SILER CITY — Town commissioners unanimously approved a request from chip manufacturer Wolfspeed’s development arm, G5 Investments, to rezone 82 acres of land adjacent to the Chatham Advanced Manufacturing site as heavy industrial.
The acreage in question came from land recently acquired from private property owners, who sold their land to help make the Wolfspeed project a reality.
The vote came after complaints from a resident who lives adjacent to the property who claimed the town didn’t sufficiently alert neighboring property owners about the rezoning request.
Dean Betts, of Benjie Williams Road, also said he didn’t want Wolfspeed to be bordering his neighborhood.
“This is my backyard where I play with my dog, and you want to put a 200 foot-tall megasite up to my border?” Betts asked the board. “That’s repulsive.”
Betts said he and his neighbors experienced a sudden cut in internet and phone connections eight days ago. Because of this, he said he and his neighbors weren’t able to prepare for the public comment for the rezoning request.
Betts went on allege the town’s planning department hadn’t given him all of the documents needed to present his case to the commissioners.
“To date you have only made available for review a couple of maps and a limited rezoning application,” Betts said. “This is insufficient to be able to properly respond to the proposal.”
Going out in public to receive documents is a risky venture for Betts, he said — he has a rare form of cancer and the treatments suppress his immune system to the point where catching a cold could have drastic consequences. He moved to Siler City three years ago for its close proximity to the Research Triangle Park, where he receives medical treatment.
He said he feels the board and town staff aren’t making the residents of Benjie Williams Road a priority in their planning process.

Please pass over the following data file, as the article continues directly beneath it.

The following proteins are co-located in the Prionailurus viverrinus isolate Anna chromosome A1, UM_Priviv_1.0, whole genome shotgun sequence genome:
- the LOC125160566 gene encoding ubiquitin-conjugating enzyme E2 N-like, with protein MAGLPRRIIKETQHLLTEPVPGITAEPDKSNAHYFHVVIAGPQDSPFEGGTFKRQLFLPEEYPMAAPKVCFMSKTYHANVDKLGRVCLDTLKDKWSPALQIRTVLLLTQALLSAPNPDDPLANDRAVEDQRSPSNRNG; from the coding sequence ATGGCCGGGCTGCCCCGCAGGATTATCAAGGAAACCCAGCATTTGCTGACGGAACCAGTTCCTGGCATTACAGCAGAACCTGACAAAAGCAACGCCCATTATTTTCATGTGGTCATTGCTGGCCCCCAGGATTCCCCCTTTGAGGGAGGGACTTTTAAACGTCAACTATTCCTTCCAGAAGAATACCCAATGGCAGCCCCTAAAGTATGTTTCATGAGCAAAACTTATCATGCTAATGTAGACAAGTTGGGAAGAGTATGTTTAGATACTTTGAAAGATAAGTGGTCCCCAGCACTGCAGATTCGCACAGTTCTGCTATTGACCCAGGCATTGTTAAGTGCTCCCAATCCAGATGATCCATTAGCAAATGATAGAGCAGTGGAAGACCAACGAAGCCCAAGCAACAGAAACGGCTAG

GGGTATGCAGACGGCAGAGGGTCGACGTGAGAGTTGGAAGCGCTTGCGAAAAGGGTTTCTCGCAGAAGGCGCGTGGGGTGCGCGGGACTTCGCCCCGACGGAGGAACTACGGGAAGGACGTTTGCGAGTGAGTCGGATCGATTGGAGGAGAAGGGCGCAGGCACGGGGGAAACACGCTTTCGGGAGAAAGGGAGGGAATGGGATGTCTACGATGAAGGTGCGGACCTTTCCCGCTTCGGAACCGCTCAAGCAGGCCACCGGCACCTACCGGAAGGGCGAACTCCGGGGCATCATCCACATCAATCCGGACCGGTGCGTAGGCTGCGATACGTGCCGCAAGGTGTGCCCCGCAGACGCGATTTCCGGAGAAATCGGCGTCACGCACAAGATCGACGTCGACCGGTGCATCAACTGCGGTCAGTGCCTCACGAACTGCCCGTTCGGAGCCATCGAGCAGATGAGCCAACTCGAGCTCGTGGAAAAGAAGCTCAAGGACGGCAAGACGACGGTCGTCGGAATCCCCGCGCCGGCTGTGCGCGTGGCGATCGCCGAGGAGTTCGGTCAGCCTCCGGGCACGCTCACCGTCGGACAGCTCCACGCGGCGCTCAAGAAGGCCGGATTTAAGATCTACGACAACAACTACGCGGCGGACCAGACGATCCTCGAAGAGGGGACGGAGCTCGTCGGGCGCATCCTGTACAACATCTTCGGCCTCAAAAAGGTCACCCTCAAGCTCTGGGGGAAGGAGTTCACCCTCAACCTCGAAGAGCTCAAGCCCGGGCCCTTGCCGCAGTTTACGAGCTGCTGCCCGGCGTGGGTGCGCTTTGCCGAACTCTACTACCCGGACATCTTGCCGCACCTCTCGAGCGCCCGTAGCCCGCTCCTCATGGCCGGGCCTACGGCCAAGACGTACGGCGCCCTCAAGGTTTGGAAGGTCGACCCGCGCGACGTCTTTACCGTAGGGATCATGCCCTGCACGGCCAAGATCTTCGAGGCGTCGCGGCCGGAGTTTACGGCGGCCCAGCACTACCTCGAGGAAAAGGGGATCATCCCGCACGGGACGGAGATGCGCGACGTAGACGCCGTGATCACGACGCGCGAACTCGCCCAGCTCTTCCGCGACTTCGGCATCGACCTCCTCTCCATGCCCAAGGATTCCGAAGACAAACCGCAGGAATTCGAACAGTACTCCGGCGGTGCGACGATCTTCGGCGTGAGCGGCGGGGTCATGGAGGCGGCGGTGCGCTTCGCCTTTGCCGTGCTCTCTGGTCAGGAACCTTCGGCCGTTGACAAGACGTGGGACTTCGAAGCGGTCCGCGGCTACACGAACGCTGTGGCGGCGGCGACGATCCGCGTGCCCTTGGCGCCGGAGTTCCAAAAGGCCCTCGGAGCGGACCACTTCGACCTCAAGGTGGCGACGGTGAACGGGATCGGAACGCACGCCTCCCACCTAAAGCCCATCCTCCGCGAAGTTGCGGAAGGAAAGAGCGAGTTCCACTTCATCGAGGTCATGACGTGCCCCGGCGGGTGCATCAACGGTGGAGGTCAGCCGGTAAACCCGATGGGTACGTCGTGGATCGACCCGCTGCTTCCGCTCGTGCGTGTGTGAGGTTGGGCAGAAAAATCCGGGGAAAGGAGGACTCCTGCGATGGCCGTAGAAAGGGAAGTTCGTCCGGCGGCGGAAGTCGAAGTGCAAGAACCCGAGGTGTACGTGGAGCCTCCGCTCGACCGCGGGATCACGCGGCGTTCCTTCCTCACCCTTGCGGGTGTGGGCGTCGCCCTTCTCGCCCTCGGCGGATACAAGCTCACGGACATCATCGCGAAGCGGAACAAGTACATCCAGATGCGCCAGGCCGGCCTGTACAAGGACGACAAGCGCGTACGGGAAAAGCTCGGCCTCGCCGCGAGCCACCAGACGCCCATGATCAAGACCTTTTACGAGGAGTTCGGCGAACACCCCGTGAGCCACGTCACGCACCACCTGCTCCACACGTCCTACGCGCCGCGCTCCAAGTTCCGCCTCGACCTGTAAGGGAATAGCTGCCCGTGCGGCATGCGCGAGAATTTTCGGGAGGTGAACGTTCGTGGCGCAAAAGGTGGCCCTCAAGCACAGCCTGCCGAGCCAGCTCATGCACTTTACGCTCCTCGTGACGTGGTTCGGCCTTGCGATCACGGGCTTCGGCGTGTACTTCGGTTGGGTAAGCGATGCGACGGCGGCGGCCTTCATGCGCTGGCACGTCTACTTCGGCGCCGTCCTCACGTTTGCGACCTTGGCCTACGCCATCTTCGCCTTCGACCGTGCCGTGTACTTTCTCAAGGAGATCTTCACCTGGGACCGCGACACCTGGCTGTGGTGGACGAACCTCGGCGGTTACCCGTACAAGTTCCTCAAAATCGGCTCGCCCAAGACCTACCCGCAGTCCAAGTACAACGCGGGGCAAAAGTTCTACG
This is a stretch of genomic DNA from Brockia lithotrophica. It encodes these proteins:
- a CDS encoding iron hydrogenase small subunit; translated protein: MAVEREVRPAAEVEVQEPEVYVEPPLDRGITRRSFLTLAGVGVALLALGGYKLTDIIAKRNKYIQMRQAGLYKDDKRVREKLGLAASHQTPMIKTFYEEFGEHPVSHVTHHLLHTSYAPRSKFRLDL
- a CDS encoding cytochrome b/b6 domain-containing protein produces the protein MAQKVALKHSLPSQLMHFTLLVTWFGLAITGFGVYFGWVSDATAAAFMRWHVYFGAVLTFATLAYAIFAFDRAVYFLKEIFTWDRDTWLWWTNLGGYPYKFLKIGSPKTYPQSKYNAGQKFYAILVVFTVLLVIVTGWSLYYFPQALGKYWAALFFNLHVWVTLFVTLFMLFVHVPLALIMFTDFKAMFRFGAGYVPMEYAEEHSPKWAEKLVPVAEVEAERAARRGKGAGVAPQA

“Why are you coming for 87 acres of residential property up to my property line,” Betts asked. “That’s going to be a tough question for y’all to answer … they want to come 87 acres east right up to my house. That’s repulsive.”
Siler City Community Development and Planning Director Jack Meadows said after the meeting the board’s rezoning vote didn’t involve any site plans or definitive borders other than the parcels indicated on the application.
Meadows said the rezoning application file only included the application itself, some maps of the CAM site and a list of neighboring property owners, on which Betts was named.
According to the maps provided by Meadows, Wolfspeed will utilize the northern half of the parcel bordering Betts’s house, which is over 700 feet from the portion of Wolfspeed’s parcel. In addition to the 700 feet, town ordinances will require developers to have an extra buffer of 100 feet because of a creek that runs inside the half parcel for Wolfspeed, and according to Meadows, it is likely the megasite will be around 800 to 1,000 feet away from Betts’s land once plans are approved.
“We don’t even know where the building is going to be yet,” Meadows said. “That comes later in the development process.”
Meadows also said the site plan approval process would most likely address Betts’s questions and concerns, which will happen at a future date.
“This is a rezoning case, and it’s only a rezoning,” he said. “The board voted on an ordinance to accept the rezoning request. That is what happened tonight.”
Reporter Taylor Heeden can be reached at firstname.lastname@example.org and on Twitter at @HeedenTaylor.
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